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d03 has been admired by those whose approbation is valuable. I am glad of it: but it is not original—at least not mine; it may be found much better expressed in pages 182-3-4 of the English version of " Vathek" (I forget the precise page of the French), a work to which I have before referred; and never recur to, or read, without a renewal of gratification.

Note 8, page 36, line 18. The horsetails are plucked from the ground, and the sword. The horsetail, fixed upon a lance, a Pasha's standard.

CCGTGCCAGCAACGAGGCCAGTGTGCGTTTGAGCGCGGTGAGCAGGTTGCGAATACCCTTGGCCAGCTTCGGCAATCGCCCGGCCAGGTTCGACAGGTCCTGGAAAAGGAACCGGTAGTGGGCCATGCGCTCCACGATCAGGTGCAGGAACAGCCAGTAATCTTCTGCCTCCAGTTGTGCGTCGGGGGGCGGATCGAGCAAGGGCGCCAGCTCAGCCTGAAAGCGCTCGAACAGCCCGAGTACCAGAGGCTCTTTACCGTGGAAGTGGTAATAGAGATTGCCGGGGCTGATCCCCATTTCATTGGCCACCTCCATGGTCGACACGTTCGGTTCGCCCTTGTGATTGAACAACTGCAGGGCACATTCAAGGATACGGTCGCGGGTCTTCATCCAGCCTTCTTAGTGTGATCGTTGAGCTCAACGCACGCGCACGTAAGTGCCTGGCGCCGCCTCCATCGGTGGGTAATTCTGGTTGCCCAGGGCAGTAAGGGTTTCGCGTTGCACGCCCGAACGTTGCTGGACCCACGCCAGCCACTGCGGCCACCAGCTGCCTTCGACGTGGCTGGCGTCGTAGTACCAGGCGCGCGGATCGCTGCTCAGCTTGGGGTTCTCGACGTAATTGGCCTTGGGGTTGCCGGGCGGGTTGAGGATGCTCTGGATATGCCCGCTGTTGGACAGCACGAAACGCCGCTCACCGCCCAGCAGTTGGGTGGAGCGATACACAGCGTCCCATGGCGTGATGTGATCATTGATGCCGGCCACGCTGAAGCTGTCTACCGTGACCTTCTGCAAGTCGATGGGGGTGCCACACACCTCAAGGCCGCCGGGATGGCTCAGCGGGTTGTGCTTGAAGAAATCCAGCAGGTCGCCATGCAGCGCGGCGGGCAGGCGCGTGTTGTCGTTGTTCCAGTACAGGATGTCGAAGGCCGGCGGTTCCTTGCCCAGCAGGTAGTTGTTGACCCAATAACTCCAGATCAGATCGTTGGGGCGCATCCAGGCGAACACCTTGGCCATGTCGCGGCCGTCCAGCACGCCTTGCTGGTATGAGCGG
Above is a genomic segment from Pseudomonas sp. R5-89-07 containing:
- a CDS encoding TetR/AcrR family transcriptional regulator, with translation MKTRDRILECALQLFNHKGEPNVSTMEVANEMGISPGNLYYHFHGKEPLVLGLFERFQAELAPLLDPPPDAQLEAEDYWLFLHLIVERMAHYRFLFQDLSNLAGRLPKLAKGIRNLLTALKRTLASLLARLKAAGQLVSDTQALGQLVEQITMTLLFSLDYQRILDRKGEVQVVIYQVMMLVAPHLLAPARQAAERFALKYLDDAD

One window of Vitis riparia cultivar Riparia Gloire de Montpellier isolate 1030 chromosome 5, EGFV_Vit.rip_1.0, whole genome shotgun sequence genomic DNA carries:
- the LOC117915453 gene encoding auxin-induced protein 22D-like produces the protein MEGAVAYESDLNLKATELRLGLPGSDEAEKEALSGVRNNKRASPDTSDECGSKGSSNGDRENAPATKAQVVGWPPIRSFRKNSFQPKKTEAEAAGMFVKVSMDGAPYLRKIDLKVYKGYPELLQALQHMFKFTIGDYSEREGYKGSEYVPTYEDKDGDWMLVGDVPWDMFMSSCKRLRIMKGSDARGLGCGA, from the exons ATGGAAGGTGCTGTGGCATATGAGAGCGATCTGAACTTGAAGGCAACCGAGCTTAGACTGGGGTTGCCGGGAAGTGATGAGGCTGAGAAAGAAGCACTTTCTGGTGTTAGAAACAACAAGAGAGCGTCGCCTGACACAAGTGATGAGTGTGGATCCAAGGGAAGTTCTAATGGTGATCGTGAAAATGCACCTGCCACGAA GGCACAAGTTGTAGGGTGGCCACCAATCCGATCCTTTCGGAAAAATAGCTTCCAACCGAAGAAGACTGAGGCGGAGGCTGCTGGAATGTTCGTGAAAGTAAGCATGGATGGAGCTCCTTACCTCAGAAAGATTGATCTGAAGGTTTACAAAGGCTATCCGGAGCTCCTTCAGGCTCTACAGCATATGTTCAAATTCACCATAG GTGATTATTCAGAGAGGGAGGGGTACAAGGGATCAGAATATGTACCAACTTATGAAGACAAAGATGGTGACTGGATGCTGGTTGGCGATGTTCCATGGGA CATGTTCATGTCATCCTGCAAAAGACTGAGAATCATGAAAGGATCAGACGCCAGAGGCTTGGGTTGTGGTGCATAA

Note 9, page 42, line f. And since the day, when in the strait. In the naval battle at the mouth of the Dardanelles, between the Venetians and the Turks.

Note 10, page 54, line J. The jackal's troop, in gathered cry. I believe I have taken a poetical license to transplant the jackal from Asia. In Greece I never saw nor heard these animals; but among the ruins of Ephesus I have heard them by hundreds. They haunt ruins, and follow armies.

PARISINA.

TO

SCROPE BEARDMORE DAVIES, Esq.

THE FOLLOWING POEM
IS INSCRIBED

BY ONE WHO HAS LONG ADMIRED HIS TALENTS
AND VALUED HIS FRIENDSHIP.

Jan. 22, 1816.

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